Illustration of downhill rider

What kind of mountain biker are you? #4 The Downhiller

If you've ridden a mountain bike for any length of time you'll recognise the various sorts of riders you're likely to meet on the trails. In this mini series we take a look at six very different sorts of mountain biker, now it's the turn of the downhill rider…

Downhill racers like to think of themselves as the alpha males of the mountain bike community – faster, gnarlier and cooler than everyone else. Of course not everyone is like this, but turn up at a downhill race as a noob and there’s a tangible air of snobbery around the pits. Becoming an accepted member of the gang isn’t easy and requires you to not only be fast as hell but look the part too. If you want to roll with the clique, here’s how to do it…

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Get kitted out

You need to be riding the latest bike and technology to be taken seriously. Buying your full-carbon race machine with custom-tuned suspension may require you to sell a kidney, but it’ll be worth it. That is, until it gets scratched to bits crashing in a rock garden. A better option is to get mummy and daddy to buy it. You need to look ‘factory’ (in other words, look like you ride for a World Cup team), so your riding kit should be full racer pyjamas, colour coordinated with your bike. Get your name printed on the back so everyone knows it’s you coming down the hill.

Side on shot of Santa Cruz V10 29er
You gotta have the right sort of bike for downhill racing, right?
mountain biker race jersey with name and number on the back
If you’re serious about downhill it’s important to get your name on your jersey and to go as bright and lairy as possible with your kit

Go riding

You’re going to have to leave your days of clocking up big miles in the hills behind you. As a UK downhiller, your weekends will now consist of standing about in a muddy field waiting to be shuttled up the hill for a three-minute descent. Make the most of these few runs though, because you’ll be paying nearly £100 for the privilege. Going biking outside of race weekends should not be referred to as riding any more, but rather ‘training’. Everything you do should now be focused on making you faster – having fun is secondary and Strava is your new best friend.

Riders sitting in the back of an uplift trailer being towed up by a tractor
The uplift vehicle removes any need for ever pedalling uphill ever again

Look the part

You’ll be laughed off the uplift truck if you make any style errors. Having any skin showing between your knee pads and shorts is a big no-no, known as the ‘gaper gap’. Never wear a full-face with the peak down or without goggles, and going bullet (aka peakless) is a cardinal sin. Body armour should be avoided, because a sense of self-preservation ain’t cool. Roost guards are OK though, as they look ‘moto’ and that’s on- trend. Don’t talk to anyone you perceive to not be as quick as you. Instead, treat slower riders with an air of disdain and elevate your status among your mates by mocking their riding style and wearing of last year’s kit.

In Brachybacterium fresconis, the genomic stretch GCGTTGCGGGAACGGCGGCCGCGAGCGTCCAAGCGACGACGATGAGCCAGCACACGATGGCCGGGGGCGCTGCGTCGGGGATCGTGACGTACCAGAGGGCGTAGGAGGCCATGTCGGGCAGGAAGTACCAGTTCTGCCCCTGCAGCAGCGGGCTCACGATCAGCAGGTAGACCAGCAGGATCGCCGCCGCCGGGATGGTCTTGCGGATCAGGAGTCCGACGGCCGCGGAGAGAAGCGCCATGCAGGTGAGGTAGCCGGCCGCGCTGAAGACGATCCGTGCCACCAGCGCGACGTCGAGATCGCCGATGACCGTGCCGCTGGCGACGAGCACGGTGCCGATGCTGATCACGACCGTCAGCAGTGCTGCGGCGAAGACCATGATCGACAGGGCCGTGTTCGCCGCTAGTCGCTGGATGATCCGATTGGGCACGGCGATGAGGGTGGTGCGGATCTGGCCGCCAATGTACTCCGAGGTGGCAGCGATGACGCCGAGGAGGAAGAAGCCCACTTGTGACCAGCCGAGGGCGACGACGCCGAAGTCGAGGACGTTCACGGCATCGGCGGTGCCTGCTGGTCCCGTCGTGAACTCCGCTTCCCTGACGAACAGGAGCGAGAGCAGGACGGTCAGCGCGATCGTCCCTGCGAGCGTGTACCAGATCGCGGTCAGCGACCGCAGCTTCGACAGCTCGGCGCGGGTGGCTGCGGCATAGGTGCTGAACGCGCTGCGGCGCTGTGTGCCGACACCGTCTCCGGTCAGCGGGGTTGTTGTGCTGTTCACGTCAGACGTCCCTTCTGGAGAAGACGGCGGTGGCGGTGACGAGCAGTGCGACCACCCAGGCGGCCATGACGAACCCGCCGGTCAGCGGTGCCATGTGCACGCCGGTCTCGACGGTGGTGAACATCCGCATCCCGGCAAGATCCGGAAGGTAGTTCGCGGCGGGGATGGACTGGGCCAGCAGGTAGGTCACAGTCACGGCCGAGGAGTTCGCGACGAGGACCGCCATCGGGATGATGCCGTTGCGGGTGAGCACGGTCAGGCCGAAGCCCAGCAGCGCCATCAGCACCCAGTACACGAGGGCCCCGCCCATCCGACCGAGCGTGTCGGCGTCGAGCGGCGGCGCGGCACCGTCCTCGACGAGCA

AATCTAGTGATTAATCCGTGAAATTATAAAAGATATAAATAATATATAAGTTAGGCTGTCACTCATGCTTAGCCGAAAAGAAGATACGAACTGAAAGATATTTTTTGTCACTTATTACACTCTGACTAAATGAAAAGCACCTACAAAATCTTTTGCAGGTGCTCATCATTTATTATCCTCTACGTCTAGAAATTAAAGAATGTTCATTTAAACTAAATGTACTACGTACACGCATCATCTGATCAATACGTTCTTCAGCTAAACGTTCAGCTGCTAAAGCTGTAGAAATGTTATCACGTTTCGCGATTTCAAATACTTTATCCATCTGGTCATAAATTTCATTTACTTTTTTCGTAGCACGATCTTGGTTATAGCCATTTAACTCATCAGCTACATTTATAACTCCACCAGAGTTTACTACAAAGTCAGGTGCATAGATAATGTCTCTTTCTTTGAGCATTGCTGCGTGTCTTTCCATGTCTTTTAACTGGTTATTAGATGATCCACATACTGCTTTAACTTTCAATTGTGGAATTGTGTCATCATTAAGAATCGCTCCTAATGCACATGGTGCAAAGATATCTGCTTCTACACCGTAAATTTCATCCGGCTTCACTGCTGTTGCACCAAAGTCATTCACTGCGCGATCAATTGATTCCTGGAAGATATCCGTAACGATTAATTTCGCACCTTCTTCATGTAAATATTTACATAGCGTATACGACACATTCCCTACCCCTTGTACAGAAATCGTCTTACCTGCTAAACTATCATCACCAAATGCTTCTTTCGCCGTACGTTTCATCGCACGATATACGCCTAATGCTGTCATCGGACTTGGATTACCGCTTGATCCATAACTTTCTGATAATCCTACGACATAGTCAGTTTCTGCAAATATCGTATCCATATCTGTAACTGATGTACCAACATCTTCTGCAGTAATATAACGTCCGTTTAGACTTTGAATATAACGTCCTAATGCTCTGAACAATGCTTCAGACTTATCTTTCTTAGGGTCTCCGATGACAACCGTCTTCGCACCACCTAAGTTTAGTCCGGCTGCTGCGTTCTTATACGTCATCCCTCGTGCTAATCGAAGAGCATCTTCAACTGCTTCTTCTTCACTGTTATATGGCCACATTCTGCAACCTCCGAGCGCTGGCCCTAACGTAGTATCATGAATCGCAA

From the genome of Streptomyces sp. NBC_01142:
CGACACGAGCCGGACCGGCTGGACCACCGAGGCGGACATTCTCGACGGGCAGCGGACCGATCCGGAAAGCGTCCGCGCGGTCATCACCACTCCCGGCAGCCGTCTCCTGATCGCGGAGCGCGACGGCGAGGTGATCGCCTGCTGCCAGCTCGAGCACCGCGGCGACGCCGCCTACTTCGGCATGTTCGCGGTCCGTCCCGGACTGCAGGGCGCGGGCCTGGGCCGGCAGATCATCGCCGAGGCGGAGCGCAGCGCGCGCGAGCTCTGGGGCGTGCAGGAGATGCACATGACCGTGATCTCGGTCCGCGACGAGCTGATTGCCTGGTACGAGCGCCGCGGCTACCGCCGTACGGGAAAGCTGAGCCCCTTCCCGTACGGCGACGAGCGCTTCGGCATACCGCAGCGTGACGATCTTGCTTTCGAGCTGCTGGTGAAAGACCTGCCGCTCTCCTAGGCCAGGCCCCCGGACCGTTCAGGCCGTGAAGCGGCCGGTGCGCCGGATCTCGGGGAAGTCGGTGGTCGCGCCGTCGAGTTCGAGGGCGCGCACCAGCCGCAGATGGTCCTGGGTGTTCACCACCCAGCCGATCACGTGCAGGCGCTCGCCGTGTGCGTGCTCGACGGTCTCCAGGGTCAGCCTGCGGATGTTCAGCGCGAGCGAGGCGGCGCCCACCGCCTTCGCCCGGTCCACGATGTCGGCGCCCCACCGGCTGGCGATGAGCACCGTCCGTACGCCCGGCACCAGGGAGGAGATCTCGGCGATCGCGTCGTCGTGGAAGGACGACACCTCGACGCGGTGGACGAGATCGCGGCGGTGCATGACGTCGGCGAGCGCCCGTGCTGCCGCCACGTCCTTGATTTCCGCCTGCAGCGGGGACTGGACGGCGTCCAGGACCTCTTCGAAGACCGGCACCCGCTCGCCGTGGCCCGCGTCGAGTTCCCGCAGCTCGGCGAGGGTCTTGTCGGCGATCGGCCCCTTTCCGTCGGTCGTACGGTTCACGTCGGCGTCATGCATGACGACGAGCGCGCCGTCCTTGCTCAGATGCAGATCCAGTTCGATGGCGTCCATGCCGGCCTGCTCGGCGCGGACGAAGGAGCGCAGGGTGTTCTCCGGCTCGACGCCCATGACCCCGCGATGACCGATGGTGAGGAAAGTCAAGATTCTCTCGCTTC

Go racing

Race locally and practise the track in secret beforehand – that way you’re more likely to get on the podium. Avoid the big races on harder tracks and against faster riders because you’ll get beaten and that’s not going to attract sponsors. In the uplift queue, be very vocal about the wild inside line you’re doing, that you claim is five seconds quicker than everyone else’s. After the race, if you find yourself midway down the results table, fabricate stories about crashes and mechanicals to hide the fact you just got scared and grabbed the brakes.

Podium position number one
Be selective and cunning about the races you enter to optimise your chance of taking the podium!

Flood social media

Whenever you’re not riding, your face must be glued to the screen of your phone, shamelessly self-promoting yourself on Instagram. Turn your Facebook profile into an athlete page and film a ‘sick edit’ (video) with your wannabe videographer friend, talking about your goals for next year and your dream of being a pro rider. It’s absolutely imperative that you hashtag everything for maximum exposure. Photo suggestions include posing with a sponsor’s product, or topless on a turbo trainer. #training #recovery #livetoride #thelocalshopwhoaregivingyou5%offfullretailprice.

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